Mom made a few half-hearted attempts to return to her agenda but she couldn’t help herself. When I remarked on my affection for the cups and saucers on the shelf, she said to Dad, “Well Dave, she wants some of those cups and saucers. I told her to mark the ones she wants with her name.” Every time she referred to me in the third person, she correctly gendered me. It was obvious a female was in her presence, and she responded accordingly.

I had a chance to tell both of my parents what I appreciated about them. I thanked Dad for his gentleness, kindness, love, patience, steadfastness and loyalty. I thanked Mom for her tenacity, intelligence, sense of humor and intellectual curiosity. As our time together wound down, Mom said, “Well my lands, I don’t think I’ve had this many compliments in years.”

At one point deep into the conversation I asked my parents why they had decided to see me. Mom playfully said, “Well, I’ve heard it said that sometimes people die in their 90s, so I figured we’d better get together.” Through tears Dad said, “I was afraid we would never see you again.”

I gingerly stepped behind their chairs to position myself for pictures. Then I prepared to leave. I gave Mom a long hug and whispered that I loved her. Mom rarely ever said to me, “I love you.” She always stuck with the less emphatic “Love you.” This time Mom said, “I love you.”

I hugged Dad for the longest time and we both cried. He too said, “I love you,” not words I often heard from my father. I told them I’d be back in a couple of months and look forward to seeing them again.

As I walked down the hallway I kept saying, “Breathe Paula, breathe.” After an enjoyable first visit with my brother (I’ll write about that another time) I headed to my cousin Jane’s home in Richmond. She and John greeted me with quiche and salad and snicker doodles and Jane cried with me late into the evening.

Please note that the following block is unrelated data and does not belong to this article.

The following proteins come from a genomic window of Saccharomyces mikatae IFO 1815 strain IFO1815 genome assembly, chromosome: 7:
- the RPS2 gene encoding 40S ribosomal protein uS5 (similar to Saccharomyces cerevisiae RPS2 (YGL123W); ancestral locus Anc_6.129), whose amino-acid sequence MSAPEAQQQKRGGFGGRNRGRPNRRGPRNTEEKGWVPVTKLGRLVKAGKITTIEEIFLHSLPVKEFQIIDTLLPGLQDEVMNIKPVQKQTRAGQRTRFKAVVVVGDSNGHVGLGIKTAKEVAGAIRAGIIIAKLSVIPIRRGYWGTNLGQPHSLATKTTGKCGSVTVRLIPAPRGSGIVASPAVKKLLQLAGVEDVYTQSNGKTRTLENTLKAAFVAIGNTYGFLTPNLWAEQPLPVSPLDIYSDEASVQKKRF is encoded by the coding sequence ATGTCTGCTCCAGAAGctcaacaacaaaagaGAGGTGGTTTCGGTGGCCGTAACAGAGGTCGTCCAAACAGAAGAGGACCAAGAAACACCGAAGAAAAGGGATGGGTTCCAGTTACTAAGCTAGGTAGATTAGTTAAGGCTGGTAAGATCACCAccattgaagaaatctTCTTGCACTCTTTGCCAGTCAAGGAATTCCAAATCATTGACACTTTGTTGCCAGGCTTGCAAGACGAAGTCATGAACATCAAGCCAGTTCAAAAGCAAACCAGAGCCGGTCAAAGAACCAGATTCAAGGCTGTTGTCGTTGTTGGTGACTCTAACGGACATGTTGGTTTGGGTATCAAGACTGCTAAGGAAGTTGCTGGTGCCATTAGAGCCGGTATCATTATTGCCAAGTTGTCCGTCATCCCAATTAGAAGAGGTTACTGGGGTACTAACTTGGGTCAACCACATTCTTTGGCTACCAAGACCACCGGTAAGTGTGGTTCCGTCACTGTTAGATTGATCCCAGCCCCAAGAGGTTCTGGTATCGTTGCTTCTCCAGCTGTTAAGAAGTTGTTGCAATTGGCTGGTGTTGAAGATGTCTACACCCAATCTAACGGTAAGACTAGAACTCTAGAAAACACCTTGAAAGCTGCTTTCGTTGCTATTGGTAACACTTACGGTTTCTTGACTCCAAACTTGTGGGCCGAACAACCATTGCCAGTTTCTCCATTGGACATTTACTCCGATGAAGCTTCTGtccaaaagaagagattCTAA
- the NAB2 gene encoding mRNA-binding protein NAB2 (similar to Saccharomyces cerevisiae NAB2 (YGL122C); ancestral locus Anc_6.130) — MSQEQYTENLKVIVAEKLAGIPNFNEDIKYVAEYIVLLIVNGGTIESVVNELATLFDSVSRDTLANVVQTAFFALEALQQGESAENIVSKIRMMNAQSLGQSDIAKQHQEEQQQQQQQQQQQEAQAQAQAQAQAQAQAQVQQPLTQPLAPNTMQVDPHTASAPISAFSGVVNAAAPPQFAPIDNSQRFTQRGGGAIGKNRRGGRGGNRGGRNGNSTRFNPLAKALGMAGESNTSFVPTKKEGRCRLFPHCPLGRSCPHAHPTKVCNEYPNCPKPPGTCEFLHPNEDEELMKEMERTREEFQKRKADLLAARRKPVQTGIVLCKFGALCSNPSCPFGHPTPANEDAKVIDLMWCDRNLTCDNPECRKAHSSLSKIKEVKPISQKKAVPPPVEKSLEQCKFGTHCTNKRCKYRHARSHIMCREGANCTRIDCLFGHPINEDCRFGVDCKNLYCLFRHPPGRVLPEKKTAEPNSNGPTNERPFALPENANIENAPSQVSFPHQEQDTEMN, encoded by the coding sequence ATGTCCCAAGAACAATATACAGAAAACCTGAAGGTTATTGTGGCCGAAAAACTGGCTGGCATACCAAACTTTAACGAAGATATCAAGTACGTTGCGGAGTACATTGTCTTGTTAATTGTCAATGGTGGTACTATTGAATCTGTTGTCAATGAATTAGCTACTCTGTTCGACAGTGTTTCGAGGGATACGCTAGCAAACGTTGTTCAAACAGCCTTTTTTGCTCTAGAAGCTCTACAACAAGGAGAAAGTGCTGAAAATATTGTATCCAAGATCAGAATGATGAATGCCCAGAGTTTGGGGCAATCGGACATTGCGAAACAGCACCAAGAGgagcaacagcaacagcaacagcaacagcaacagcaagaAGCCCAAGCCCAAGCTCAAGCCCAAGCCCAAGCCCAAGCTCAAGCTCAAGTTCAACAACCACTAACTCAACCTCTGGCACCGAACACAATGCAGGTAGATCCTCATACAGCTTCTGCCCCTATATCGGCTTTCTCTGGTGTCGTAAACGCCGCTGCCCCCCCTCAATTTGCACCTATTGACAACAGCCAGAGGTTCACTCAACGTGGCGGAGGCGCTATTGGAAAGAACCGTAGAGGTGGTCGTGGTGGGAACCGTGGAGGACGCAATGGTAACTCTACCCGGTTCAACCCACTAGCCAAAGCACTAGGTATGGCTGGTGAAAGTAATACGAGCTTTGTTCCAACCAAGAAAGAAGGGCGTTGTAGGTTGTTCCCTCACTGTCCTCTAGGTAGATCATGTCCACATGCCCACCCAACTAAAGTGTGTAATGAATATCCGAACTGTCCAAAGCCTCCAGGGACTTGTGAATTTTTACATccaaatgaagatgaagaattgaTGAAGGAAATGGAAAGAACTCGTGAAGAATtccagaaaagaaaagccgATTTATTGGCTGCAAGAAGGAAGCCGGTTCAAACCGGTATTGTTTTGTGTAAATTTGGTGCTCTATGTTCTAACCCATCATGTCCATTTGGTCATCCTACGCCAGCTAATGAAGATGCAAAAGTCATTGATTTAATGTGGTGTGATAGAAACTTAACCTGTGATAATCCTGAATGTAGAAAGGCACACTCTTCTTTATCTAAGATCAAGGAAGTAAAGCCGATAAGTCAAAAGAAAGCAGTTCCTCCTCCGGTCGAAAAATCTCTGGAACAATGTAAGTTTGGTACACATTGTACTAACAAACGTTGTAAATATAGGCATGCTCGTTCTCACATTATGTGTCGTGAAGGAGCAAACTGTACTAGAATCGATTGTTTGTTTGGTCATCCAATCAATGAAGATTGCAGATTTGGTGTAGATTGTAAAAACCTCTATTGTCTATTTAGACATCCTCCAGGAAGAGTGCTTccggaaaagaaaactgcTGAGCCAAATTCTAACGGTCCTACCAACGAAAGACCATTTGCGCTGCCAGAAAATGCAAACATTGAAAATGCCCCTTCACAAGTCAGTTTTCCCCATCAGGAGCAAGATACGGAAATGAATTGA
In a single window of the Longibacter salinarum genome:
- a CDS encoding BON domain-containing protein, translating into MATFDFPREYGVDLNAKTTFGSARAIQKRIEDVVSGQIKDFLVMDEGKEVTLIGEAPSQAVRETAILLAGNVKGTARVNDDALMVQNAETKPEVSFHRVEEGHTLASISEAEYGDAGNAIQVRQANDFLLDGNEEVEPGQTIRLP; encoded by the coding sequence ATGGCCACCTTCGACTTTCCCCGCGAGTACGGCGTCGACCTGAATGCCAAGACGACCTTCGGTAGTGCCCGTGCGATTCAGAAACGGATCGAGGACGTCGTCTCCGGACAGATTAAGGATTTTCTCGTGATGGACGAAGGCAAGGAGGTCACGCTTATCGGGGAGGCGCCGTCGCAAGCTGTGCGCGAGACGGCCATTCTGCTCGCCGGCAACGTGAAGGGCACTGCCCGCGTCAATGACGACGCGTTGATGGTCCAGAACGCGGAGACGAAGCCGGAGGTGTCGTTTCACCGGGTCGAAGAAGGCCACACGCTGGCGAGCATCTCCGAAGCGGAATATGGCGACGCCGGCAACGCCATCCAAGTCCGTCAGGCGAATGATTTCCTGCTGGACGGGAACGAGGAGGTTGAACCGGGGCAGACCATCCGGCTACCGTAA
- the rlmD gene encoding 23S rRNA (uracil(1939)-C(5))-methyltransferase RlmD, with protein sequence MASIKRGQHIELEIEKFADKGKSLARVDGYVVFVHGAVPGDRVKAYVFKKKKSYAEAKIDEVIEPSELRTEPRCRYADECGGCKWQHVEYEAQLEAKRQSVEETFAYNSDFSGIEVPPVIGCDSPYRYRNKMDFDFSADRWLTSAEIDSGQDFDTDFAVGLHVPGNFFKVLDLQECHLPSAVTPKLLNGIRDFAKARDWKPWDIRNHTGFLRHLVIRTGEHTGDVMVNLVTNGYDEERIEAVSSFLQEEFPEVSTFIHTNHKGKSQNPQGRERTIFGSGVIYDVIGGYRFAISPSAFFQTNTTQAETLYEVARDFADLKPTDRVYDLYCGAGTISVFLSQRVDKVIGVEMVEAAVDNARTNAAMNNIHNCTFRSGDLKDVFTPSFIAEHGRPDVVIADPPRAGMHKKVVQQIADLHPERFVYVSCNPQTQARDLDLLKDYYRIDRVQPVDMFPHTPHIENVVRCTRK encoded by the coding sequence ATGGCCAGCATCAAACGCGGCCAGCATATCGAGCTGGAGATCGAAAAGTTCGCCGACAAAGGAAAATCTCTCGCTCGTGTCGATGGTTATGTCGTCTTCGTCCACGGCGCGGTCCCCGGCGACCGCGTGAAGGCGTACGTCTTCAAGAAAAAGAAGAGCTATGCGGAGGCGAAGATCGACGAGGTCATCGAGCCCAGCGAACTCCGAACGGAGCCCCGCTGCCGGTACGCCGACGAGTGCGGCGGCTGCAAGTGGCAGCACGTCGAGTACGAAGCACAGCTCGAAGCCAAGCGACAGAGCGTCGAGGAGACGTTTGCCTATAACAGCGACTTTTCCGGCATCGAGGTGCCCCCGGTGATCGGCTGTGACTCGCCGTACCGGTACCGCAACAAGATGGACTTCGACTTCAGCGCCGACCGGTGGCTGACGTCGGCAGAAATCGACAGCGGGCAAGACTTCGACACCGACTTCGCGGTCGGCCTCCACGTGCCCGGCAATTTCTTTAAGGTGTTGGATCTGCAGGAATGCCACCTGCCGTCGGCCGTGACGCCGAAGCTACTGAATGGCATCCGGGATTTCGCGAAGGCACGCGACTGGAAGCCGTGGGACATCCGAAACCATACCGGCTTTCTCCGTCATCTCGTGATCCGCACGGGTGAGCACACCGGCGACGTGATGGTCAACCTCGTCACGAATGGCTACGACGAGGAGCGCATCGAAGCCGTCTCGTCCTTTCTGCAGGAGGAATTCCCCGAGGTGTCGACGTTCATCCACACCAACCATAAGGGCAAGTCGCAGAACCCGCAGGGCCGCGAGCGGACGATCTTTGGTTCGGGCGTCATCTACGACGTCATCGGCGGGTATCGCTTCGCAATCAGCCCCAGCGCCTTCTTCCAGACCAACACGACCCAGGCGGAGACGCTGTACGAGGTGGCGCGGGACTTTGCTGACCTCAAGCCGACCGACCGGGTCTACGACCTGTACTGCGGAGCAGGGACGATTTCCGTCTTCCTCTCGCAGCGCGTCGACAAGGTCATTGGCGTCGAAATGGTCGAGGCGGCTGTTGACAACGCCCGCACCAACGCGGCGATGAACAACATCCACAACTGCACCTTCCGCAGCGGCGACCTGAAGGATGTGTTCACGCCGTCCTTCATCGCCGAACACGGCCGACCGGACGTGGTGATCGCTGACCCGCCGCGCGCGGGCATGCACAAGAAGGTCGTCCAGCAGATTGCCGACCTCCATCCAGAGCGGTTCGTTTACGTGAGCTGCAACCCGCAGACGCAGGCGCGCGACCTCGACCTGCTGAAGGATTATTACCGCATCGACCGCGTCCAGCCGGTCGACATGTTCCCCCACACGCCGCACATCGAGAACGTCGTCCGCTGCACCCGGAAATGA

I wrote my friend Christy and thanked her for reminding me that loving is best, even when it is not reciprocated, because you never know when God might change a heart, sometimes even yours.

Through the Basement Window

Through the Basement Window

Do you ever notice those squiggly lines in front of your eyes? Of course you do. We all have them. Their technical name abbreviates to DVS, but most of us just call them floaters. You get more floaters as you age. Have you noticed you cannot focus on a floater? As soon as you try to focus on a floater, it disappears.

Cleopas and his companion had traveled to Jerusalem from Emmaus, hearing there was hope in the person of Jesus of Nazareth. But when they arrived all they found was pain and turmoil and a bloodied cross. So they waited until morning and began walking the seven dusty miles back home.

We have all been on the road to Emmaus. It’s the heavy-hearted walk down the courthouse steps after your divorce has been finalized. It is the drive home from the cemetery. It is the pillow soaked with tears because you just can’t pull yourself out of bed. We have all been on the road to Emmaus.